Gov. Jerry Brown’s tax-raising Proposition 30 is in positive but shaky territory while a rival tax measure, Proposition 38, is losing by a significant margin, according to a poll released Wednesday by the Policy Analysis for California Education (PACE)/USC Rossier School of Education.
You can look at the poll here.
The poll found that among likely registered voters, 55 percent of those surveyed are in support of Prop. 30 while 36 percent oppose it. For Prop. 38, 40 percent of those surveyed support it while 49 percent are in opposition.
It’s clearly bad news for backers of Prop. 38, which has been funded almost entirely by wealth civil rights attorney Molly Munger, but the governor should be concerned as well, said Dan Schnur, the director of the poll and director of the Jesse M. Unruh Institute of Politics at USC.
That’s because the poll found the governor’s measure is quite vulnerable to arguments already being used by opponents, namely that leaders in Sacramento have been irresponsible with tax money by approving high speed rail, giving raises to some staffers in the Legislature and by not knowing about the millions of dollars hidden by the state parks department.
Respondents watched an ad made by the pro-Prop. 30 team and then played a radio ad made by opponents. After watching and listening to both, the support for Prop. 30 dropped by three percentage points.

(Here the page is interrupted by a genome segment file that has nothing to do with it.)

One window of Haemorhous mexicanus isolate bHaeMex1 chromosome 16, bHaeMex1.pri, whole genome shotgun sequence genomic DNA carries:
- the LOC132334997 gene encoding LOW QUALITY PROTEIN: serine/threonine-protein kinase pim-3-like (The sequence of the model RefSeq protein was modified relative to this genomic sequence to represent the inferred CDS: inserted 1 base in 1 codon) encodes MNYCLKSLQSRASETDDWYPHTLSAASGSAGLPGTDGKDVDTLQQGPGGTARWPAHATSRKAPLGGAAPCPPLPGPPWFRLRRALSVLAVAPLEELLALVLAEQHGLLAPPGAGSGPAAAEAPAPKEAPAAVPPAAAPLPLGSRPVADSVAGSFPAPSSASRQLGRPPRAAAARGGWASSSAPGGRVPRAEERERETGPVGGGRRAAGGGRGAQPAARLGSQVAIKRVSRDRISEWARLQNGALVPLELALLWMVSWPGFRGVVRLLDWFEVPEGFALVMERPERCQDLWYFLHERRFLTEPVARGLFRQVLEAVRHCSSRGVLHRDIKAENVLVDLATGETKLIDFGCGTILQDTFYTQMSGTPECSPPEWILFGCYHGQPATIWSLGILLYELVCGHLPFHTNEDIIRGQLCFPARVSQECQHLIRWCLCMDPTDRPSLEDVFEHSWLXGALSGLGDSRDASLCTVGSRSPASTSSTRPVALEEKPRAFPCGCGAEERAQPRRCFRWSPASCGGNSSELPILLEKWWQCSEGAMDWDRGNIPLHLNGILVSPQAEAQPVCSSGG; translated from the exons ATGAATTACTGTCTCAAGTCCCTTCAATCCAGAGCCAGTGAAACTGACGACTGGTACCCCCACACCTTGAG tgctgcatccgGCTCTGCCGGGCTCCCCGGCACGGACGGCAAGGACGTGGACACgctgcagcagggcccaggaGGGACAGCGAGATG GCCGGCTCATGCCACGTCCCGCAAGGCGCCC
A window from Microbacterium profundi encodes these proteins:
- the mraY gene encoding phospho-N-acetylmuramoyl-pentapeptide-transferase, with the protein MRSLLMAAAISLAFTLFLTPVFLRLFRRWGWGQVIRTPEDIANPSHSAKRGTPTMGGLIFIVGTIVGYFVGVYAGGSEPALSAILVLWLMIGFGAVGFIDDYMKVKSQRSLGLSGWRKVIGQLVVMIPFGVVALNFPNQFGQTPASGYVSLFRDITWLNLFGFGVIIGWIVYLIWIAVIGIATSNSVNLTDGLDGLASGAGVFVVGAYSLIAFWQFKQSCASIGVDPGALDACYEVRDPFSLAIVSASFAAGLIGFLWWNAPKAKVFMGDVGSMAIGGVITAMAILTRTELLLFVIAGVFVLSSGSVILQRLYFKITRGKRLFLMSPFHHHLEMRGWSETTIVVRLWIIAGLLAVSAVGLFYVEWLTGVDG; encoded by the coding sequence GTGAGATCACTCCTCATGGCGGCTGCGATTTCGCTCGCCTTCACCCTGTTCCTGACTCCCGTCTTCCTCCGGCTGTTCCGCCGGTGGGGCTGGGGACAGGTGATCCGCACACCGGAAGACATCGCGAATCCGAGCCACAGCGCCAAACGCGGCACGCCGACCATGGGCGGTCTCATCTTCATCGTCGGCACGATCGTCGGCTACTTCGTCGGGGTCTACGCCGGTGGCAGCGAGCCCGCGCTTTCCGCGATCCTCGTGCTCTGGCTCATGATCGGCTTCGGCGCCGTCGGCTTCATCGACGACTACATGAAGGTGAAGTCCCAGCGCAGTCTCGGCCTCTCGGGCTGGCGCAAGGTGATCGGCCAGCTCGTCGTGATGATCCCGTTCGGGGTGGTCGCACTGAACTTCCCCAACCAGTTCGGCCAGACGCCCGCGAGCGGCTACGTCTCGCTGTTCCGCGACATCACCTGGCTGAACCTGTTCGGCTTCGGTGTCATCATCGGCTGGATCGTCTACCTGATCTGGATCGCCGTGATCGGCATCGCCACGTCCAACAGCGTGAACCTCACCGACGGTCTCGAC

“The governor and his allies are almost certainly going to need to do something to change the trajectory to ensure its passage,” Schnur said.
But the governor said that he is not overly concerned about that.
“Any time you have a proposition, there will be all sorts of issues that will be raised,” Brown said after a campaign event outside James Lick Middle School in San Francisco’s Noe Valley neighborhood.
“I see great opportunity in this measure, and the polls are showing that over 50 percent of the people support Proposition 30. There are other measures on the ballot, there are lots of arguments, people are pointing out that government is not perfect, and has flaws, but at the end of the day, there’s only one question: What is going to help the kids of California more— that the most prosperous people give back a little for seven years, or not, and we cut our schools and all the rest of that stuff?”
The poll was an online survey of 1,041 likely registered California voters conducted from Aug. 3 to Aug. 7. It has a margin of error of plus or minus 3 percentage points.